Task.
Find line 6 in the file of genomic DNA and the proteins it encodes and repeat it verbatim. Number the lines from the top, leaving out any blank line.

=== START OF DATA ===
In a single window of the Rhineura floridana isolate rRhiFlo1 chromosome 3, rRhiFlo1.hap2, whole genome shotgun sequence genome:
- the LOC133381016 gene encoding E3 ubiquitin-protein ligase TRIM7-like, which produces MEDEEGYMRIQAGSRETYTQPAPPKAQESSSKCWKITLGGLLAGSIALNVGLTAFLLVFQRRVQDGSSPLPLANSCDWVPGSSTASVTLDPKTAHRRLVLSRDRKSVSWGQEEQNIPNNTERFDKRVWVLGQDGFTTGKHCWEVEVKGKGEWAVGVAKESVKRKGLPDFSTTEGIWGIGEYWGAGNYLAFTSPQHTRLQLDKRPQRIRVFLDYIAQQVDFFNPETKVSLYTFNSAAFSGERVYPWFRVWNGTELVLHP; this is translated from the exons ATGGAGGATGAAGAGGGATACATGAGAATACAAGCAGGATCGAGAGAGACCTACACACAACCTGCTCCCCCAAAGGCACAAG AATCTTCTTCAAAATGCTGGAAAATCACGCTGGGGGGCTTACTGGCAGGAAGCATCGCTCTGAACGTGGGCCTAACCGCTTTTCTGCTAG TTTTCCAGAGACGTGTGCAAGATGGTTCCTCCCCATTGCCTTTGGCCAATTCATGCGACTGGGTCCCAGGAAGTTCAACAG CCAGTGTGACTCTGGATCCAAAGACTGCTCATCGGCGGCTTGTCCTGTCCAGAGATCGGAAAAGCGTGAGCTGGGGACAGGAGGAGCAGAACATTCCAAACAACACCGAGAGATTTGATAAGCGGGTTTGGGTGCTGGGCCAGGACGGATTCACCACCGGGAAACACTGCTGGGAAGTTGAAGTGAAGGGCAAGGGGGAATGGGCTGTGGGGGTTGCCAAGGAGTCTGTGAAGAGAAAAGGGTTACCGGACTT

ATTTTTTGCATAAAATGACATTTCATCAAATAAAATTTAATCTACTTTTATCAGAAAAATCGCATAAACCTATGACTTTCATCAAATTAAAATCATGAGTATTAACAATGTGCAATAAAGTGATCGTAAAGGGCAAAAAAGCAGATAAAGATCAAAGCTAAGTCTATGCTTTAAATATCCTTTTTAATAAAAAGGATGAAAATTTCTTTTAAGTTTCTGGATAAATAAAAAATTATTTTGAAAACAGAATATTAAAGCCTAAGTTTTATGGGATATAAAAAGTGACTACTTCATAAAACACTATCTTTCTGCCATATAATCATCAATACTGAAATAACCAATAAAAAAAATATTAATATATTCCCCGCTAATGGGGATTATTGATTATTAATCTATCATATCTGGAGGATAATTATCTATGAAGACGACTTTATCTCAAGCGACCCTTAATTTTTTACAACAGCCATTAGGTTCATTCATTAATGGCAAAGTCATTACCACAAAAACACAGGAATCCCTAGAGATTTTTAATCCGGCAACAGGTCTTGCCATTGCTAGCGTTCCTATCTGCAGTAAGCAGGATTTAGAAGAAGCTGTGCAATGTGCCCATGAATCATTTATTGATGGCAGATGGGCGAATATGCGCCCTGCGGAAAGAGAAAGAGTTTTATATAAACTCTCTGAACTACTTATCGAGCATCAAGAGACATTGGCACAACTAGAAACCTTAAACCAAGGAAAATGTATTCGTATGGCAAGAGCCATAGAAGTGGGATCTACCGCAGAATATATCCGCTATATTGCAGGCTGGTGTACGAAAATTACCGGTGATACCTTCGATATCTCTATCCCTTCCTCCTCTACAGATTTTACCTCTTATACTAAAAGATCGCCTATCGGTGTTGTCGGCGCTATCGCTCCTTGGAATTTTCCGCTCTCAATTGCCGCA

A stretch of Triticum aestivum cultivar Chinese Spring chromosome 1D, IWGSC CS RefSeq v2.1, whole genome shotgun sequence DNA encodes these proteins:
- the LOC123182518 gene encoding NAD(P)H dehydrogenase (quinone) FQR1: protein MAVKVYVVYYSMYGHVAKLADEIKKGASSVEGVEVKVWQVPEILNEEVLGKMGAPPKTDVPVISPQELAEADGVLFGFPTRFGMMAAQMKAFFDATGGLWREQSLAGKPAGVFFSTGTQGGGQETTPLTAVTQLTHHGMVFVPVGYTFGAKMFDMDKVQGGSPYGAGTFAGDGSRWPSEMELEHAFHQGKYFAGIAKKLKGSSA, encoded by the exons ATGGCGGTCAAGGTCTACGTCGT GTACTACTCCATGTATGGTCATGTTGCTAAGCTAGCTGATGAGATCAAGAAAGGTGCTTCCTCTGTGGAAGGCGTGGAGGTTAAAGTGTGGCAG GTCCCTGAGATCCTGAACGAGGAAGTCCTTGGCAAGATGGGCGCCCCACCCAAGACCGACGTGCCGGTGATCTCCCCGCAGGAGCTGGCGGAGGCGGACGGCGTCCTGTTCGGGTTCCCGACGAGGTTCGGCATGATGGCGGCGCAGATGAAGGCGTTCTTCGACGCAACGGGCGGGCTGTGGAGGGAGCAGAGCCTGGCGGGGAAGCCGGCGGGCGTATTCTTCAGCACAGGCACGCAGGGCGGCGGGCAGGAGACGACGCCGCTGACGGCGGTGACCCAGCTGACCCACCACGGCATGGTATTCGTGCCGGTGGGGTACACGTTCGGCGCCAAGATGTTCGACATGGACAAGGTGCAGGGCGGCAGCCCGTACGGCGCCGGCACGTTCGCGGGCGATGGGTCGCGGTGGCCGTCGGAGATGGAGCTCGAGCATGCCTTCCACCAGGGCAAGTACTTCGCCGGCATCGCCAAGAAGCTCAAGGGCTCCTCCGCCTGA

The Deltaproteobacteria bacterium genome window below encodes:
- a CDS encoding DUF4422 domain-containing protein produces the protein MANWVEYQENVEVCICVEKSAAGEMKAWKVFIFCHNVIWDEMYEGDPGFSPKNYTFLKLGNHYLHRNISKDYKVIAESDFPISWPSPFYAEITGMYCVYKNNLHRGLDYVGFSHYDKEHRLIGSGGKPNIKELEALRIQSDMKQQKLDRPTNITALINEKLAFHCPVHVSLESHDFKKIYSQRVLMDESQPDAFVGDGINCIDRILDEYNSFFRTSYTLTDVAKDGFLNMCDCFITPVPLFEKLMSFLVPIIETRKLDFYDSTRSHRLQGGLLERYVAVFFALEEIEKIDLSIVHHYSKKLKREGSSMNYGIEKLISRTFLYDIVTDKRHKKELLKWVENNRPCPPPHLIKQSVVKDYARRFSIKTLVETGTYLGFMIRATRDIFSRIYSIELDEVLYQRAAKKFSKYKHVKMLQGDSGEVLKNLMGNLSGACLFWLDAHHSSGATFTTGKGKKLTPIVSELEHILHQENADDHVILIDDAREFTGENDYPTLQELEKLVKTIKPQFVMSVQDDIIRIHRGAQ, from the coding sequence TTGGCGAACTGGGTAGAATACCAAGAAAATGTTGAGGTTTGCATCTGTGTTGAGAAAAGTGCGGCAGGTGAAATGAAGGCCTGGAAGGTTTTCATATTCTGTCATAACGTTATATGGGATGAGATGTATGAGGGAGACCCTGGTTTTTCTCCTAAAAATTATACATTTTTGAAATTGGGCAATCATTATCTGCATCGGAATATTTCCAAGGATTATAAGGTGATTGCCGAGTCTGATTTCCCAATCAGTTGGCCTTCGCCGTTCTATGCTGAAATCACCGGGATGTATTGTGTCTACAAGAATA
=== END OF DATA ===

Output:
The Deltaproteobacteria bacterium genome window below encodes: